Tacoma City Manager Eric Anderson has reprimanded Police Chief Don Ramsdell for not telling him the department’s spokesman was being paid to be on-call the morning he fell back to sleep instead of issuing an Amber Alert for 12-year-old Zina Linnik.
Anderson also ordered Ramsdell to initiate an internal affairs investigation to determine if spokesman Mark Fulghum violated department policy the morning of July 5, 2007, by taking something to help him sleep. Police department personnel are forbidden from being impaired when on-call, Anderson told The News Tribune this morning. (Click here to see reprimand and related documents.)
Fulghum said in a deposition filed in a wrongful death suit brought against the city and other governments that he took an Advil PM before going to bed about 1 a.m. that day.
“We do not know that he violated policy,” the city manager said. “The issue has been raised.”
The city also will hire an independent, outside consultant to review the way the Police Department investigated Linnik’s disappearance and murder “from beginning to end,” the city manager said.
Tacoma Mayor Marilyn Strickland said the actions were needed to repair what she called the “fragile relationship” between the police department and the community.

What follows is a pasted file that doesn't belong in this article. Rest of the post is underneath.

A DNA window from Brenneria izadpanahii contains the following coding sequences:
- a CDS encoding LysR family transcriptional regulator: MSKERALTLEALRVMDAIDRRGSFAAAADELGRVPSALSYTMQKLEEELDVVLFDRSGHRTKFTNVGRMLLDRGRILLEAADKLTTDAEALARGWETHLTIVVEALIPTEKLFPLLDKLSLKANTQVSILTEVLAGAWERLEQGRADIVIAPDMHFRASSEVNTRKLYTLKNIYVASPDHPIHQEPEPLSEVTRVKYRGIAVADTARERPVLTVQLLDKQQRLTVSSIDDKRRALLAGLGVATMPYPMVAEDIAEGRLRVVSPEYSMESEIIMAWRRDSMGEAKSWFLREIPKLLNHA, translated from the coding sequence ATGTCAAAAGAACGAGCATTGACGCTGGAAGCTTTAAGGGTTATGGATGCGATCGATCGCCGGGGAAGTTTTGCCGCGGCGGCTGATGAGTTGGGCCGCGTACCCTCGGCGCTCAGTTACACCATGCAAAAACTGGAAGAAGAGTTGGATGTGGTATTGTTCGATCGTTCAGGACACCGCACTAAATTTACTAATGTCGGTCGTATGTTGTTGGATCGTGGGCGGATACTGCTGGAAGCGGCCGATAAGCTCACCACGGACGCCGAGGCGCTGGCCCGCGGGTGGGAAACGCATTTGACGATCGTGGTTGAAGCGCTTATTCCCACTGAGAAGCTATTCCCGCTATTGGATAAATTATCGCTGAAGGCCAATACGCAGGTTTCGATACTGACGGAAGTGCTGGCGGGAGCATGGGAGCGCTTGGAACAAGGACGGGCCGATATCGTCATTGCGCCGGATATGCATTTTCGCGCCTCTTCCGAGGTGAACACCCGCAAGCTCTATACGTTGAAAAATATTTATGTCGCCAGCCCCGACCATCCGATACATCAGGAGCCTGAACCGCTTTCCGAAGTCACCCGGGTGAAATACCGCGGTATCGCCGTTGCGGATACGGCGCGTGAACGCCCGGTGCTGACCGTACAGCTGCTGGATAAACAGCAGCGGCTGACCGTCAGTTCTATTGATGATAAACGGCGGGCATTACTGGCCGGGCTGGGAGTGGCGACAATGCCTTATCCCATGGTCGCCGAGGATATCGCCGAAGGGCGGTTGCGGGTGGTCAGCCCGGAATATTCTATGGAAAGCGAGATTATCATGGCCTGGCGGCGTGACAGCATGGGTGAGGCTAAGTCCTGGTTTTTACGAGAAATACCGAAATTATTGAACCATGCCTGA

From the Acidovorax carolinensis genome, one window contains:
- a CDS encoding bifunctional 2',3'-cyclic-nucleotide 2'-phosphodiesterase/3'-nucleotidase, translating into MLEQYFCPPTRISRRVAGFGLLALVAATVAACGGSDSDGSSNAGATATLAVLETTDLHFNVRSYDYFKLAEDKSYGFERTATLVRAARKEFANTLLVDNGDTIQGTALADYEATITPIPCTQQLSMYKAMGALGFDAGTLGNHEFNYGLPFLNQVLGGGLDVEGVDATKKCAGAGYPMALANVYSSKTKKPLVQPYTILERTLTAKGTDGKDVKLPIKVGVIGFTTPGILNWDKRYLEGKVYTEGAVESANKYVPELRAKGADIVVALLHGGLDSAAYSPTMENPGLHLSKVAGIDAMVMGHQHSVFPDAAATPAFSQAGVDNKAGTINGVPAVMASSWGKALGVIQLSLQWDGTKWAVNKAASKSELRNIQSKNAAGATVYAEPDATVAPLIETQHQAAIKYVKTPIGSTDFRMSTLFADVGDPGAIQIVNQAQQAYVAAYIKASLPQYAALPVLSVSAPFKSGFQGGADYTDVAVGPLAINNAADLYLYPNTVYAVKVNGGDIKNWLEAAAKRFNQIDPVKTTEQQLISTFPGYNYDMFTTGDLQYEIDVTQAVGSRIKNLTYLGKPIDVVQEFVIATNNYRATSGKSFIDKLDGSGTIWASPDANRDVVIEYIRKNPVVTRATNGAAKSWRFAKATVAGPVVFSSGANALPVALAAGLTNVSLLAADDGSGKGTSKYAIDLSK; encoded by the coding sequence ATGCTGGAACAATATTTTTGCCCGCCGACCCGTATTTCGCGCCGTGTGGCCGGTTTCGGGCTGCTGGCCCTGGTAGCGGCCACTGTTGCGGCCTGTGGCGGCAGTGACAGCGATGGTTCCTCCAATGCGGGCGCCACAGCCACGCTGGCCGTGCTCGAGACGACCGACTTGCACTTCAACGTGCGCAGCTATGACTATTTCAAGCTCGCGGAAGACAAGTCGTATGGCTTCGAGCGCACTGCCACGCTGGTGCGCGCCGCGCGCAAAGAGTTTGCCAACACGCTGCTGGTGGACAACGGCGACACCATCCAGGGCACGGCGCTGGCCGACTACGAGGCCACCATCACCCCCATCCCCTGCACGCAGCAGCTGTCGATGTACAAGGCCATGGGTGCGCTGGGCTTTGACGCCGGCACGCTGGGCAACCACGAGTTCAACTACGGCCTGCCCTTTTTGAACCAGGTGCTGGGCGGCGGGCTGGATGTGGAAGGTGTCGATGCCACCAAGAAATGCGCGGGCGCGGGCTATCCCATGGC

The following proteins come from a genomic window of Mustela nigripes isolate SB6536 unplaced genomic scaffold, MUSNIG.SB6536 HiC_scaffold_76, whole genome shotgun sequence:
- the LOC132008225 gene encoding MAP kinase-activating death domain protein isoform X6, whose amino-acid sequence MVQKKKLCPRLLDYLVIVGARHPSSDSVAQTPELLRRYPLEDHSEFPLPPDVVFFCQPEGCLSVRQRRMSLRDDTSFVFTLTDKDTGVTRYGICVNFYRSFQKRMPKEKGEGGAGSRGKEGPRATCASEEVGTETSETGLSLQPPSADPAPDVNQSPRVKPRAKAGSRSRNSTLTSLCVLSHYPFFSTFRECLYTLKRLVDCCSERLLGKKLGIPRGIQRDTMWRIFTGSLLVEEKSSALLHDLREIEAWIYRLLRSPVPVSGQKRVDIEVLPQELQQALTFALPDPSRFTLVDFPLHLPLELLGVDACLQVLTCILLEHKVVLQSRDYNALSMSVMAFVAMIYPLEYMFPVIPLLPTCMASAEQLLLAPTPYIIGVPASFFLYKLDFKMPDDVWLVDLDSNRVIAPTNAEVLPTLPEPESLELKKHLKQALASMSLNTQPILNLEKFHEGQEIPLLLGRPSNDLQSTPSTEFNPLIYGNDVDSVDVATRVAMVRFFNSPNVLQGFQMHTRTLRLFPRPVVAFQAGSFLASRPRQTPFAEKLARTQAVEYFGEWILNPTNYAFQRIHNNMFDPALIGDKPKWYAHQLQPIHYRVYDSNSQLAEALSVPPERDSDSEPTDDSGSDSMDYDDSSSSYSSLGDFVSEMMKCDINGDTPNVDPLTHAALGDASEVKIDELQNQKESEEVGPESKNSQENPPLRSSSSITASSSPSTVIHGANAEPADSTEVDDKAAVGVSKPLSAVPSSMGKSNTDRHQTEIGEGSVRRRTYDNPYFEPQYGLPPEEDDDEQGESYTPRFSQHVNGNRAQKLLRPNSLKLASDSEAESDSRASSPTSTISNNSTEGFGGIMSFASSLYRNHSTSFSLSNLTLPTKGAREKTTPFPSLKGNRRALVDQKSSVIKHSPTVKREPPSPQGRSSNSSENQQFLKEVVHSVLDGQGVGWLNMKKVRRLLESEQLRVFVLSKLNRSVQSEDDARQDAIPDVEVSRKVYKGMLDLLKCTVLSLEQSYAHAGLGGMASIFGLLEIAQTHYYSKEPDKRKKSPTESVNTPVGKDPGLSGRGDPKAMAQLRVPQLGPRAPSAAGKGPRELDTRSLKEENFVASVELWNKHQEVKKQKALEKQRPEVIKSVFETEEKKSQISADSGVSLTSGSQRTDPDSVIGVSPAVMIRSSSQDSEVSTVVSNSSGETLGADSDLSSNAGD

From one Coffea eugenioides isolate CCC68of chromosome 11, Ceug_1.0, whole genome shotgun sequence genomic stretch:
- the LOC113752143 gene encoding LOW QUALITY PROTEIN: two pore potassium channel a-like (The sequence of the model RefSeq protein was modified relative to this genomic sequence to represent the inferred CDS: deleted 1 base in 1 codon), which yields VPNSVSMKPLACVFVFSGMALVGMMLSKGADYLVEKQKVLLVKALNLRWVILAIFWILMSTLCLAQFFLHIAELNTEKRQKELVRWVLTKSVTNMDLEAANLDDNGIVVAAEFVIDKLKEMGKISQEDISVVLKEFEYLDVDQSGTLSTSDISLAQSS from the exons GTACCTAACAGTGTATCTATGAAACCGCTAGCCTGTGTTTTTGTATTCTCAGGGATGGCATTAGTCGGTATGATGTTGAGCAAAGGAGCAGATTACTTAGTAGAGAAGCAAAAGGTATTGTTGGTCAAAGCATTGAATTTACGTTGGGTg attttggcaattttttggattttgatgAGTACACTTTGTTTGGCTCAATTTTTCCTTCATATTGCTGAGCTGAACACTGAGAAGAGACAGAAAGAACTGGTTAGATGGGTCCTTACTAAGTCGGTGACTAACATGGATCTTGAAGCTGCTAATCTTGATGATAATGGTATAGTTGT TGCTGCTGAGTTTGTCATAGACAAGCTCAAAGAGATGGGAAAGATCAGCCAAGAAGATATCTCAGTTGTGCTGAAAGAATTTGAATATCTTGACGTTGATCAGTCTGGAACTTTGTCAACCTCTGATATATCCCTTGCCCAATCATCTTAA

“When I hear people say you violated our trust, it says to me there was trust there to begin with,” Strickland said. “We have to work on repairing that relationship.”
The action comes as a result of The News Tribune’s reporting on the wrongful death lawsuit brought against the city, Pierce County and the state of Washington by Linnik’s family.
Records filed in the case and reported by The News Tribune show Fulghum fell back to sleep after receiving a call from a detective sergeant to issue an Amber Alert about six hours after the 12-year-old girl was abducted from behind her home July 4, 2007. The alert did not go out for about another six hours.
Fulghum and Ramsdell initially told the news media the delay occurred because detectives needed more time to firm up details used in the alert.
Anderson and Strickland announced the investigations this morning just three days after saying no further action was needed in the case. The reversal in action came after News Tribune reporter Lewis Kamb formally requested from the city Fulghum’s pay records from July 4 and July 5.
It was during the course of responding to that inquiry that Anderson said he learned for the first time that Fulghum was on-call July 5. The city manager said he’d previously been under the impression that Fulghum was off-duty and on his own time that morning.
Chief Ramsdell should have told him that fact during multiple conversations regarding Fulghum’s actions, Anderson said.
“I did not know that, and I should have been told that,” the city manager said. “I wasn’t informed, and action was necessary.”
Fulghum, who has not be disciplined for his actions, remains on paid duty.